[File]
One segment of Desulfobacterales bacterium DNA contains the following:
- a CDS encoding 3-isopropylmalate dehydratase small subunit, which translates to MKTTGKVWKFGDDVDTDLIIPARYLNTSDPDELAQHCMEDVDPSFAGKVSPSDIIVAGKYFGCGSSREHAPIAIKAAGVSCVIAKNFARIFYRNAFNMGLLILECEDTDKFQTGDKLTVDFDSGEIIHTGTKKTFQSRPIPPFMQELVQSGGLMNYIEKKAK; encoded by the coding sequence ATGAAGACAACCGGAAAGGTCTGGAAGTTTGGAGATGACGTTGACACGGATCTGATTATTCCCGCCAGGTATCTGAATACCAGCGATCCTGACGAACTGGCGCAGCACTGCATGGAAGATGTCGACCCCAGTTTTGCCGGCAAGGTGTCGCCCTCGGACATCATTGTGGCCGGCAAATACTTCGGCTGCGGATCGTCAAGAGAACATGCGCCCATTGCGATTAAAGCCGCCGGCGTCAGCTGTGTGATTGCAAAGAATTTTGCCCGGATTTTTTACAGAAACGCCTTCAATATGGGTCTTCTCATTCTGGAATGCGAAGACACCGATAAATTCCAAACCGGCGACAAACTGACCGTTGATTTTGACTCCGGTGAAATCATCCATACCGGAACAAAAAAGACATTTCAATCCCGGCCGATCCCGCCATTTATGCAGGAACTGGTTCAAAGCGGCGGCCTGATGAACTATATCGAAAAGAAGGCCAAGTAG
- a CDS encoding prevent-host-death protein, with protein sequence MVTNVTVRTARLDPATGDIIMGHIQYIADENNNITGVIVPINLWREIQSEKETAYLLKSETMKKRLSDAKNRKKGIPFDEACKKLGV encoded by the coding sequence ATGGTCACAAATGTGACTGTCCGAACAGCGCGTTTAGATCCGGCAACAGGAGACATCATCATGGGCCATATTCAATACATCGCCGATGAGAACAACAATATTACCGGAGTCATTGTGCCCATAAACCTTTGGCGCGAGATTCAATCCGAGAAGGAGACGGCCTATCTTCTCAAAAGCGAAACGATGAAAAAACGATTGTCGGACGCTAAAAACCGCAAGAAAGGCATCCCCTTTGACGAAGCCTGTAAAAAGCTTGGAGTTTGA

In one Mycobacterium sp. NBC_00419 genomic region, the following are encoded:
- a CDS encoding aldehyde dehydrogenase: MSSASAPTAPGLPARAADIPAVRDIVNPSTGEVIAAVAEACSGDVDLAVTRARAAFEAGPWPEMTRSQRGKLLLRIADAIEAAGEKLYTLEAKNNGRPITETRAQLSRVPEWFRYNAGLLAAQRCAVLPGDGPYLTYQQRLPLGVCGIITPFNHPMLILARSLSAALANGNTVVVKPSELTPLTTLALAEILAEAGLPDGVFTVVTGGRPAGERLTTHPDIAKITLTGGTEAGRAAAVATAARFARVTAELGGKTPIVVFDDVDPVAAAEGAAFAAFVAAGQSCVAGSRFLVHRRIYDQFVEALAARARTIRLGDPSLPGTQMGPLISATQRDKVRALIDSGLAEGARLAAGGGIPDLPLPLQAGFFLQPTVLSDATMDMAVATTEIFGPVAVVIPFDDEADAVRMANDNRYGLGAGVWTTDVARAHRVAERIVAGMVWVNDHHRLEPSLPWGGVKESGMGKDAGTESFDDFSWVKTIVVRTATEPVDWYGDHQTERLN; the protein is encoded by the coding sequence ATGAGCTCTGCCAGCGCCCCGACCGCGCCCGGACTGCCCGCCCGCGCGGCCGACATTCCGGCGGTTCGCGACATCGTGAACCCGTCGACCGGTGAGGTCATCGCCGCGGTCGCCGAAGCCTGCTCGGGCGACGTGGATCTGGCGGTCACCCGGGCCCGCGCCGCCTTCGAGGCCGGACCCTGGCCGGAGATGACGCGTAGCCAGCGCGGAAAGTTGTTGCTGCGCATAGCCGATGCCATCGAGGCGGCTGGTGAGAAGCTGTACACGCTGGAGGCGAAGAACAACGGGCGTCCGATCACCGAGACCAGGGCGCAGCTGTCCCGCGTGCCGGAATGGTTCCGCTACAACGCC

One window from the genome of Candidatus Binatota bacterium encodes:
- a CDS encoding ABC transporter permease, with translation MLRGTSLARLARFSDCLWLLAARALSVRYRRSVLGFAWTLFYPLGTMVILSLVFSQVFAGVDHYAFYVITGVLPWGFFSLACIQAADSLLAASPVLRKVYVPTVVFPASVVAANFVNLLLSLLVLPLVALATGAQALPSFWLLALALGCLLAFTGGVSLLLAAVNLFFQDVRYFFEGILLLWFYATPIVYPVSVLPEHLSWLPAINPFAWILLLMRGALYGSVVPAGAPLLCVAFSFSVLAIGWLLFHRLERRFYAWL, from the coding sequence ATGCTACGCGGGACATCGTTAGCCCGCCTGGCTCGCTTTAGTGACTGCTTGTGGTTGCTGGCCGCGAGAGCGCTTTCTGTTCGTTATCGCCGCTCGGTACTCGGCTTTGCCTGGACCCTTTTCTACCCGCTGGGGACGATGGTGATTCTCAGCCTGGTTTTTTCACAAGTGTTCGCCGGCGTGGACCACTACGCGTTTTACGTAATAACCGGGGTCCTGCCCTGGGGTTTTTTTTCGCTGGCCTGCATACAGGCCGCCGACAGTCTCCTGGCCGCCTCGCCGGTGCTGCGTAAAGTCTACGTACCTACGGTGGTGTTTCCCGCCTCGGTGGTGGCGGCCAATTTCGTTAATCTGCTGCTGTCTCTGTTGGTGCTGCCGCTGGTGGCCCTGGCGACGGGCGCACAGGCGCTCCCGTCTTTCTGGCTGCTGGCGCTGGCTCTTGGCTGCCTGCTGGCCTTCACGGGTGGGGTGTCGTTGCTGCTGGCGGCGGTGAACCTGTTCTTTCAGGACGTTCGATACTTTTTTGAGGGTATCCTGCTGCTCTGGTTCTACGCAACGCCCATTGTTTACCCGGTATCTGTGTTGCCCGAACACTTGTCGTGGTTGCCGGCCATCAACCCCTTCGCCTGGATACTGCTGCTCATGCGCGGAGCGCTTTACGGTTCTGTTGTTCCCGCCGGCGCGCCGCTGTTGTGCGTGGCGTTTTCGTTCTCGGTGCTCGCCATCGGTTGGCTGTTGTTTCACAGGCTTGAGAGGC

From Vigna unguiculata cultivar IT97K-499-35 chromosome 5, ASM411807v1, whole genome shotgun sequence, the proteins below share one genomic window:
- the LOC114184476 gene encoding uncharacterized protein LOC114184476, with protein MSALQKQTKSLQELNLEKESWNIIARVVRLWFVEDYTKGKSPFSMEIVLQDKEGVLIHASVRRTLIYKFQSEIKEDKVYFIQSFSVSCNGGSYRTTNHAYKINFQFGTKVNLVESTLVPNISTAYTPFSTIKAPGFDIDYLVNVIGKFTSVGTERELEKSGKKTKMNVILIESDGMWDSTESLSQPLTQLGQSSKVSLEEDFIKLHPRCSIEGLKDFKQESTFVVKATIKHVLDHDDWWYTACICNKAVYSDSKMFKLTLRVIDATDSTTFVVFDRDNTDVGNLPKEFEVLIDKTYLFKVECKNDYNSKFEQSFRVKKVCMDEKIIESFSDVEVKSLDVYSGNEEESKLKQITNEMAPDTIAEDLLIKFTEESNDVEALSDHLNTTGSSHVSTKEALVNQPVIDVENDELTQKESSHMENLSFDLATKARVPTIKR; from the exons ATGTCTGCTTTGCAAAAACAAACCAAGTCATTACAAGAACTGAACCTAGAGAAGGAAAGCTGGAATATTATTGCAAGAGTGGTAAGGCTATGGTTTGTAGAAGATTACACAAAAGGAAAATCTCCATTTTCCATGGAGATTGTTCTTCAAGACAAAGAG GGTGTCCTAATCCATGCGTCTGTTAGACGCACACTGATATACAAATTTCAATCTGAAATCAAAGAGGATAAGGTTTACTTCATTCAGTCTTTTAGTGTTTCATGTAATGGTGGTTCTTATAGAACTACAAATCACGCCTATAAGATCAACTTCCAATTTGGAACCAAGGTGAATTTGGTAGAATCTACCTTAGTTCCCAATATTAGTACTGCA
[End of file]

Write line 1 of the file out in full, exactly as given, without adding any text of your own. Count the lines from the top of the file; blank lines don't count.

One segment of Desulfobacterales bacterium DNA contains the following: